“Mazak has been on the forefront of pioneering machine tool technology for over 100 years. In fact, we have already geared up for the future with the development of a Hybrid Multi-tasking machine — Integrex i400AM — which is a combination of a 3D Printer and a Multi-tasking machine. This innovative technology is an alternative to conventional processing in terms of part design and machining and can be used by all types of industries including components for EVs. The EV evolution will not affect our business as in addition to the automotive segment, we have a significant presence in aerospace, oil & gas, power & energy and medical sectors too,” he added.
All geared up
Trumpf is the world’s largest maker of sheet metal machi-nery and lasers for industrial manufacturing. Pradeep Patil, Managing Director, Trumpf India, is quite optimistic about Trumpf’s prospects with EVs coming in: “EVs are rapidly changing the established paradigms of manufacturing and significant new demands are being posed by this change. As a machine tool company, Trumpf has been ahead of the curve and as of today, we already have the manufacturing solutions to enable commercially viable mass production of EV components like batteries, high power electronic systems and electric drives. All of these components require cutting, welding, surface processing and marking technologies with lasers on a variety of materials like aluminum, copper, and nickel, which is our core competency. At Trumpf, we foresee an exponential increase in business with the evolution of EVs in India.”
Charging infrastructure needed
On the future of the Auto Component industry, Ananth Ramanujam, Director, Turbo Energy (a JV between the TVS group and Borg Warner Turbo Systems) and a leading supplier of Turbo Systems to the OEMs, said, “100 percent EVs would be unlikely by 2030 as the charging infrastructure is lagging behind. Estimates place EV penetration by 2030 to be approximately 40 – 50 percent, most of which is likely to happen in the two- and three-wheeler categories. Hybrids could be commonplace in the four-wheeler segments by then. ICEs will continue to power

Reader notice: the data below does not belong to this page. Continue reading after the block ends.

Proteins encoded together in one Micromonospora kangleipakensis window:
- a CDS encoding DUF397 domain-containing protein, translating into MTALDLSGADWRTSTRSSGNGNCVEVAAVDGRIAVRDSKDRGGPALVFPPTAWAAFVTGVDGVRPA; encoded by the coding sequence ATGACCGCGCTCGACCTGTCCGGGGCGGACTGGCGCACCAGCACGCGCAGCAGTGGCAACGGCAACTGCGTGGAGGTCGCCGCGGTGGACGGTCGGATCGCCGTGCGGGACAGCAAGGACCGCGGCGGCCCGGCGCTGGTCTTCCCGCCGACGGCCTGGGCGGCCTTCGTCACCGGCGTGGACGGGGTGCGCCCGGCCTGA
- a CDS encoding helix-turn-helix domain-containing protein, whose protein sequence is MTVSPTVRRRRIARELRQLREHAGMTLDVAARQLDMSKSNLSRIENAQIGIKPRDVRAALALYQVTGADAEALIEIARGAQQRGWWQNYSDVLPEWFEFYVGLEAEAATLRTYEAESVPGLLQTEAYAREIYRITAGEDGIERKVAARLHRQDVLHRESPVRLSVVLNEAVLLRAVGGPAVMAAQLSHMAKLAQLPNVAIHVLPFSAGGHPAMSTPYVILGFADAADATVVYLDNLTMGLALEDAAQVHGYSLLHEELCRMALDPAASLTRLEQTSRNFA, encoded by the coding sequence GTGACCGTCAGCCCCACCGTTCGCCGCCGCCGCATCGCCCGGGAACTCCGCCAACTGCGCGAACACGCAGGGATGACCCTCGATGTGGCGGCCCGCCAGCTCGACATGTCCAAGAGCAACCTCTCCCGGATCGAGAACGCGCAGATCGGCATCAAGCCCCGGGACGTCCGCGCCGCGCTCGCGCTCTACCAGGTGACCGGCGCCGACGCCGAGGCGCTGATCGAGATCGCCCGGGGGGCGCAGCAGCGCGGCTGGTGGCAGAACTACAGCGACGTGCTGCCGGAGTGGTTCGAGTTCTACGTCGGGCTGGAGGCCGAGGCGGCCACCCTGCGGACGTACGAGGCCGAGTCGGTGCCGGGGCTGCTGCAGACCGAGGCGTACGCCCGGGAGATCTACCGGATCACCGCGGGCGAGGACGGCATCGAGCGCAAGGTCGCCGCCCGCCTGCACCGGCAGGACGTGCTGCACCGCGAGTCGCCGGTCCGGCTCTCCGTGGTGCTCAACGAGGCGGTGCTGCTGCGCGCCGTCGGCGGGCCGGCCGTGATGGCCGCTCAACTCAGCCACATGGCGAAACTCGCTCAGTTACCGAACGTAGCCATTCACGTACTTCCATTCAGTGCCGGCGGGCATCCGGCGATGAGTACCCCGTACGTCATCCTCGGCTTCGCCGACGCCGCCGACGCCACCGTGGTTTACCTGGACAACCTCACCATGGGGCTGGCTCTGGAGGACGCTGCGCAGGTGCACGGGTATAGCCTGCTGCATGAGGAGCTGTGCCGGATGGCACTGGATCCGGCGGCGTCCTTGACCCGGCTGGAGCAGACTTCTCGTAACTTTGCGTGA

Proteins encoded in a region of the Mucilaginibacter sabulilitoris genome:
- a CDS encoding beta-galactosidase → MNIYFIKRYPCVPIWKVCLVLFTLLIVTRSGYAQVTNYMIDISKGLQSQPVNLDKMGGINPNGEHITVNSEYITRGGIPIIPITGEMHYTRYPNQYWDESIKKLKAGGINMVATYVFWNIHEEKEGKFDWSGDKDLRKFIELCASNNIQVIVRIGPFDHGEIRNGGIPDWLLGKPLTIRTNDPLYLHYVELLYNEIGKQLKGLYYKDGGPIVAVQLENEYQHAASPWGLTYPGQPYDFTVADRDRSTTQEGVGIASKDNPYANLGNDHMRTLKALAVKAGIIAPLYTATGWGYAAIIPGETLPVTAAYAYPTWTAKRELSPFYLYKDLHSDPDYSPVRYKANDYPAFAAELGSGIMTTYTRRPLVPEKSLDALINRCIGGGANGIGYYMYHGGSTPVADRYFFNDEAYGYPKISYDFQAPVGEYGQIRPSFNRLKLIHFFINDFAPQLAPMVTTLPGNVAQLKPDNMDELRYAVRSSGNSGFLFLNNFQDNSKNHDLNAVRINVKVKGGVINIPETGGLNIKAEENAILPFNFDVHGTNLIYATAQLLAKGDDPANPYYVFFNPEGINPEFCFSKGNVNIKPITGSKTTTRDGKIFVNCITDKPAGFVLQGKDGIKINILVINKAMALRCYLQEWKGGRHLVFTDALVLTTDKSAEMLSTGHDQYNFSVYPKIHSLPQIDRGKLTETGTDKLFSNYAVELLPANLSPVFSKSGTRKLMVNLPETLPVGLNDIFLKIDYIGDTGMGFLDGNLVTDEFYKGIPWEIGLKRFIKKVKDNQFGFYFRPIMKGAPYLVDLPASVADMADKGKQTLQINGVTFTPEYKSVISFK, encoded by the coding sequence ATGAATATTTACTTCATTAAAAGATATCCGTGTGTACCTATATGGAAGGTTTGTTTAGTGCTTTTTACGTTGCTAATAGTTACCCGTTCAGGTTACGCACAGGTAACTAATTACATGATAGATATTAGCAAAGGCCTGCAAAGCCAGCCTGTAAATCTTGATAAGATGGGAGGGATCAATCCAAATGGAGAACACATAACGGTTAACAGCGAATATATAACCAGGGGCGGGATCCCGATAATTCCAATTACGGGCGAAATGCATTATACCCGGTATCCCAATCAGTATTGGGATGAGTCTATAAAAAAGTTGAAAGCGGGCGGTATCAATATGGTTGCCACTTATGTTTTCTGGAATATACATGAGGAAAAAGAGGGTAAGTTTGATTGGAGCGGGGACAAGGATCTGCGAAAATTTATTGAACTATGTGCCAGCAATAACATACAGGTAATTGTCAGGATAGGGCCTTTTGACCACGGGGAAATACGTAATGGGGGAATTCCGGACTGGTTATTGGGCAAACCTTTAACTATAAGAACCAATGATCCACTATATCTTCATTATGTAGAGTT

commercial vehicles (CVs), off-road applications (gensets, construction equipment etc.), and farm equipment (tractors, harvesters) for the conceivable future. Light-duty diesel applications could fade away in 15 years’ time, while small gasoline engines could continue for a while longer.”
“As ICEs would continue in CVs, tractors and off-road vehicles, engine-group auto component manufacturers would be kept busy for at least two decades. Turbo chargers, for example, would continue to be used in ICEs and Hybrid platforms to facilitate OEMs in meeting stringent emission regulations in the immediate future,” he added.
Government support is crucial
Shekar Vishwanathan, Vice Chairman, Toyota Kirloskar Motors commenting on the feasibility of 100 percent EVs by 2030, said, “The target of 100 percent EVs by 2030 is not feasible given the lack of charging infrastructure, dependence of the Government on revenue from the ICE technology and the cost of batteries. EVs can achieve a maximum penetration of 10 percent by 2030 if the Government continues to give tax breaks etc.”
“Probably by 2050, we can get to 30 percent EVs, which if we do, can be considered a success. 100 percent EVs is not possible in any country, unless solid state battery technology or some other alternate technology can become financially viable,” he added.
When asked what would happen to the suppliers of forgings, castings and machining vendors of blocks, heads, crankshafts, con rods, gear boxes and their workforce who are dependent on ICEs, he said, “If the Government pursues EVs to the exclusion of other technologies be it fossil fuel, hydrogen or hybrid, investment in the ICE sector will be starved leading to higher costs for the economy in terms of lost employment. Existing suppliers of forgings, castings, cylinder blocks, heads, gear boxes etc. will not modernize their factories, leading to investment starvation.”
On the future and what his advice would be to the auto component manufacturers and the machine makers who are currently heavily reliant on ICE components, Vishwanathan said, “The Government would be well advised to consider hydrogen technology in the longer run apart from strong hybrid technology immediately, which does not require additional investment and time in creating charging infrastructure which is needed for EVs. I would advise the auto makers and the auto component manufacturers to follow the consumer and study the degree of consumer acceptance of EVs before making any investment in the non-ICE sector.”
BVR Subbu, Former President, Hyundai Motor India Ltd, had a different take on the matter: “When you disaggregate vehicle demand and examine individual subsectors, it appears that 100 percent adoption of electric mobility is feasible in two wheelers, three wheelers and four-wheeler micro commercial vehicles by 2030. I think adoption could be significant in the urban bus sector as well. But in passenger cars and light and heavy commercial vehicle trucks, there could be several challenges.”
“If the Government creates an appropriate fiscal incentive regime and puts in place the required physical infrastructure including power transmission systems, particularly in urban agglomerations with populations of one million and above, at least 30 percent of new private cars registered, and 75 percent of new taxis sales could potentially shift to EVs by 2030,” he added.